“So you, son of man, I have made a watchman for the house of Israel; whenever you hear a word from my mouth, you shall give them warning from me. If I say to the wicked, O wicked man, you shall surely die, and you do not speak to warn the wicked to turn from his way, that wicked man shall die in his iniquity, but his blood I will require at your hand. But if you warn the wicked to turn from his way, and he does not turn from his way; he shall die in his iniquity, but you will have saved your life. (Eze 33:1–9).

On the bright side, Erickson’s conscience does appear to be pricking him:

In the past several months there have been three incidents that have solidified for me that my faith and my politics are starting to collide. While I am a firm believer in the idea of a conservative populism, I see a dangerous trend within the mix of unfortunate shrillness and hostility. That trend is playing out in the comments here at RedState and on social media.

To start, Christian conservatives were roundly assailed by other conservatives for daring to provide aid and comfort to children whose parents had shipped them across the border. Some could not distinguish between giving a child a teddy bear and supporting Mexican drug cartels. It was all one or all the other. In fact, many Christians, myself included, want expedited deportations and a secure border. But we also want to make sure the children, some victims of human trafficking, were taken care of, fed, and comforted.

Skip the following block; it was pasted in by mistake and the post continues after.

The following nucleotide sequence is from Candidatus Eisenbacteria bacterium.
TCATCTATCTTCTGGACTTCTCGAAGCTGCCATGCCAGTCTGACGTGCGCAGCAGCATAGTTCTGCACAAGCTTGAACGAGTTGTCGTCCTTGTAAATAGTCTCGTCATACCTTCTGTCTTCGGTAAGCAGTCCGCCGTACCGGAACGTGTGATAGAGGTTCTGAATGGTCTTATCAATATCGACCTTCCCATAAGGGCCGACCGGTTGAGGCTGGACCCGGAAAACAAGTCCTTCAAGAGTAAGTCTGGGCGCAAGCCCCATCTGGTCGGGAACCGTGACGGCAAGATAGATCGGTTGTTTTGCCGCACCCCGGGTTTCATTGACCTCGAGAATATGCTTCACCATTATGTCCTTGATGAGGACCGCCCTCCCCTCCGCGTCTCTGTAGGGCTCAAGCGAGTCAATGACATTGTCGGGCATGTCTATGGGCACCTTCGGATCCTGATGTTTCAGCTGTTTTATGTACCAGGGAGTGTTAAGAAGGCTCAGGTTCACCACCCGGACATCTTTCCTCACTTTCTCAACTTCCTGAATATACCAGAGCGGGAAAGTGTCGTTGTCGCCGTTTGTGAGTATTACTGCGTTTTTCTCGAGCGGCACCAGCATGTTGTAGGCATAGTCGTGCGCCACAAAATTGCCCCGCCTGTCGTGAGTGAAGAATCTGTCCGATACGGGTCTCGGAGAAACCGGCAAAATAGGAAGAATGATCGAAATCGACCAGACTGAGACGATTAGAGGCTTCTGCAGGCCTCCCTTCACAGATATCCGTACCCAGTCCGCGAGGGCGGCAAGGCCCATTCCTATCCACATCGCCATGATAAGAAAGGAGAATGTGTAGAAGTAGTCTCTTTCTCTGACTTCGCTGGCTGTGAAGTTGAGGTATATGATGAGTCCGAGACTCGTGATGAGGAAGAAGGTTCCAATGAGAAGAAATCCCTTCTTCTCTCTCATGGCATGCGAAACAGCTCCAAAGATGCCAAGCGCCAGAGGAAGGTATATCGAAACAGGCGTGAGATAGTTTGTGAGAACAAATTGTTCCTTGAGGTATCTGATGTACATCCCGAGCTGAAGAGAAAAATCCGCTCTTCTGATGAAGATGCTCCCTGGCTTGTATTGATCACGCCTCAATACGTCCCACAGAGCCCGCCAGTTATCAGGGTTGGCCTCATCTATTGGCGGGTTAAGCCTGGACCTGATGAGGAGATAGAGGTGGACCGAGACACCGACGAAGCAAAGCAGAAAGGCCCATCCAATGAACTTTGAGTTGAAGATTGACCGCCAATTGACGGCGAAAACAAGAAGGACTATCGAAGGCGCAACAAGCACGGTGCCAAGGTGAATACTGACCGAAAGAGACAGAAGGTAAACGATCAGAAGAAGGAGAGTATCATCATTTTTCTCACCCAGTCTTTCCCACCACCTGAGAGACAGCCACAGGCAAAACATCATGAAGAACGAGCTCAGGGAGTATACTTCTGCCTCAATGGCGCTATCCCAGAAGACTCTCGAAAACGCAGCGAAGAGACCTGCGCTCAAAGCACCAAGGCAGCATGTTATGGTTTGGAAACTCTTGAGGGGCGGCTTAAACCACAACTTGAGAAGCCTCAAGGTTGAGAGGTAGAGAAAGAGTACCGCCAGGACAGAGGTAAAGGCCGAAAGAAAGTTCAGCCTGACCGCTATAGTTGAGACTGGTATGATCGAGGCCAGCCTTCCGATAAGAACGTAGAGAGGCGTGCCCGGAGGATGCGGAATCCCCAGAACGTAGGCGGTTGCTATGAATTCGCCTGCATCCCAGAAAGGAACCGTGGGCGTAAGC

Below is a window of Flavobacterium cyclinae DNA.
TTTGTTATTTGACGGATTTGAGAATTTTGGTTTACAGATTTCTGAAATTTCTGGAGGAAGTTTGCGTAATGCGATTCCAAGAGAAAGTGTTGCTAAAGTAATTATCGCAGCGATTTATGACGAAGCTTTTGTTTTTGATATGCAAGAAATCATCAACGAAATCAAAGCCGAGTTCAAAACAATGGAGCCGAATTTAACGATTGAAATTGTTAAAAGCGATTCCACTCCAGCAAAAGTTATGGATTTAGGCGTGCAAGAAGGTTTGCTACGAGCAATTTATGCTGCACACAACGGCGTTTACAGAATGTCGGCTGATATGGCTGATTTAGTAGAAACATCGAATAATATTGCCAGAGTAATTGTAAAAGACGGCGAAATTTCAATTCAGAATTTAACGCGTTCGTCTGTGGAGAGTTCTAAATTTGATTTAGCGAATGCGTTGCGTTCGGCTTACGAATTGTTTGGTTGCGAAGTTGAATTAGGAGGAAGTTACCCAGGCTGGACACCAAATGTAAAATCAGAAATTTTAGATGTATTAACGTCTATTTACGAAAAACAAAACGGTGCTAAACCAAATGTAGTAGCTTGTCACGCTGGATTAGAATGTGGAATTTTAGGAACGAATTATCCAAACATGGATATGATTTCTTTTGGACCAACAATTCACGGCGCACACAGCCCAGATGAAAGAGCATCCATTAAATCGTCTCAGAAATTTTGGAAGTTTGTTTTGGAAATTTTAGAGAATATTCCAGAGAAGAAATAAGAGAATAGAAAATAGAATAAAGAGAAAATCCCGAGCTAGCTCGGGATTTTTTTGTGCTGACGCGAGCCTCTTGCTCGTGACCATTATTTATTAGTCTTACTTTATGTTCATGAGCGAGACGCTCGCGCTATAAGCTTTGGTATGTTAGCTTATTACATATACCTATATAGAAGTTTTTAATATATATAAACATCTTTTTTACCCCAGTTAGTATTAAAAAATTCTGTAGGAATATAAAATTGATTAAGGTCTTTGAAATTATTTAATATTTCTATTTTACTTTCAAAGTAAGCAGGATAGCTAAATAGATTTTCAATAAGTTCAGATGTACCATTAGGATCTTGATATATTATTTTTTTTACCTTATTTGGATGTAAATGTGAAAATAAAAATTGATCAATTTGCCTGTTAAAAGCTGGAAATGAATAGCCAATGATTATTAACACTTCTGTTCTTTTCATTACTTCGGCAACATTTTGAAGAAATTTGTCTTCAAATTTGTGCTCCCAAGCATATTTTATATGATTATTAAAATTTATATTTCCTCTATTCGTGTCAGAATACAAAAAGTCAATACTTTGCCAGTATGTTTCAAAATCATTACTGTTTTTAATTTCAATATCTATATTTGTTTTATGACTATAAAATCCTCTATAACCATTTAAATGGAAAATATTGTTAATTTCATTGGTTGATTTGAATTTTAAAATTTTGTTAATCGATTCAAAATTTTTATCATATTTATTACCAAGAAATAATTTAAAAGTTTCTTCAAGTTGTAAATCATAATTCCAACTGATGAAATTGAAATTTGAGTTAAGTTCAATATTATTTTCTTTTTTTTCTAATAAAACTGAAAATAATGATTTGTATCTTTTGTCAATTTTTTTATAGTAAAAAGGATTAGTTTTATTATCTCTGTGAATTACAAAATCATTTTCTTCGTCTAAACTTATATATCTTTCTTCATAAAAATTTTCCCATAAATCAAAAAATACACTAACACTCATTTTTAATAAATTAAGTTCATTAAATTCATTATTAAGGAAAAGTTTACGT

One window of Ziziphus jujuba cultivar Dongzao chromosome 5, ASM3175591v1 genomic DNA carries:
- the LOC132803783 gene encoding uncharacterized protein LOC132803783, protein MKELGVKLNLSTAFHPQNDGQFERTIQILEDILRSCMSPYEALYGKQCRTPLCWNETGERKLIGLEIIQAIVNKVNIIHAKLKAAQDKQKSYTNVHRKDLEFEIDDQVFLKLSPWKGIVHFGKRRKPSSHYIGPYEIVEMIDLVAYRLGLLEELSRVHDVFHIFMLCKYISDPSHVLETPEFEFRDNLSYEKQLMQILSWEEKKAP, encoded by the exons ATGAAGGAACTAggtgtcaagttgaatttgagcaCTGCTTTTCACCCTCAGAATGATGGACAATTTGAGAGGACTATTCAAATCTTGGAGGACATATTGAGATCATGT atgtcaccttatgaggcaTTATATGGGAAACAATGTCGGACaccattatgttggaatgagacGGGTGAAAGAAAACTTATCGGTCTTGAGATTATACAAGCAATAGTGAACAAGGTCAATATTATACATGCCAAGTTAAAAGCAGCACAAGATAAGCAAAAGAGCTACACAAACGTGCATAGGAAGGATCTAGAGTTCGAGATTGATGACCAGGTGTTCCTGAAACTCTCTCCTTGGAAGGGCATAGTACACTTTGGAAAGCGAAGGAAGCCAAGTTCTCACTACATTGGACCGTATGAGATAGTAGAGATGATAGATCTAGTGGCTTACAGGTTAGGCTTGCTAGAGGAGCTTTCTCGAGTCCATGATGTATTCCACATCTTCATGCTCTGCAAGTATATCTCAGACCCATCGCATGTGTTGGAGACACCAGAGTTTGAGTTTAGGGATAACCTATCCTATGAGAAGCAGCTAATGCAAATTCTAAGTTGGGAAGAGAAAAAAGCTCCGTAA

But to some on the right, that is aiding law breakers. The anger and hysteria directed at conservativesengaged in private charity had all the makings of a leftist police state making us care about how wechoose to spend our own money.

The second was bringing Dr. Brantly and his co-worker back to the United States. The number of angry calls into my radio program from well meaning conservatives, comments across social media, opinion columns, agreement thereto, etc. really boggled my mind. Here are two Americans risking their lives to help others and we are supposed to turn our back on them, leave them there, or criticize their decision to go in the first place? That’s not the America I know or love. The level of outright anger, fear, and bitterness over the decision to take care of American citizens and the lack of knowledge and understanding that formed the foundation for the anger, fear, and bitterness really left me wondering what is going on.

The last is the present situation in Ferguson, MO. The rush to win a fight and lay blame instead of mourning a loss and praying for a situation just leaves me perplexed. The rush to “change the narrative” with bad facts to replace bad facts by some folks who keep the ichthys on their car unsettles me.

I’m a conservative before I’m a Republican. I was once even an elected Republican. But before I’m a father or husband, I am a Christian.

That Erickson must increase and Social Darwinist Erickson must decrease.  Not many in the conservative commentariat have had the moxie to stick their head this far outside the bubble. If Peter can go from speaking divine revelation to uttering the words of Satan, this guy can certainly ride the same whipsaw. So I think we owe him our prayers that he continue to listen to his conscience and stop mouthing the inhuman platitudes of the prince of this world. If he’s in the EIB bubble, he’s under enormous pressure to conform and will require a lot of grace to break with the inhuman cult of the Thing That Used to be Conservatism in its Limbavian manifestations to find the freedom of the gospel. Let us pray he find the grace to not go away sad, having many possessions, but rather to embace the fullness of the revelation of Christ and defy this inhuman philosophy of men that seeks to supplant the gospel.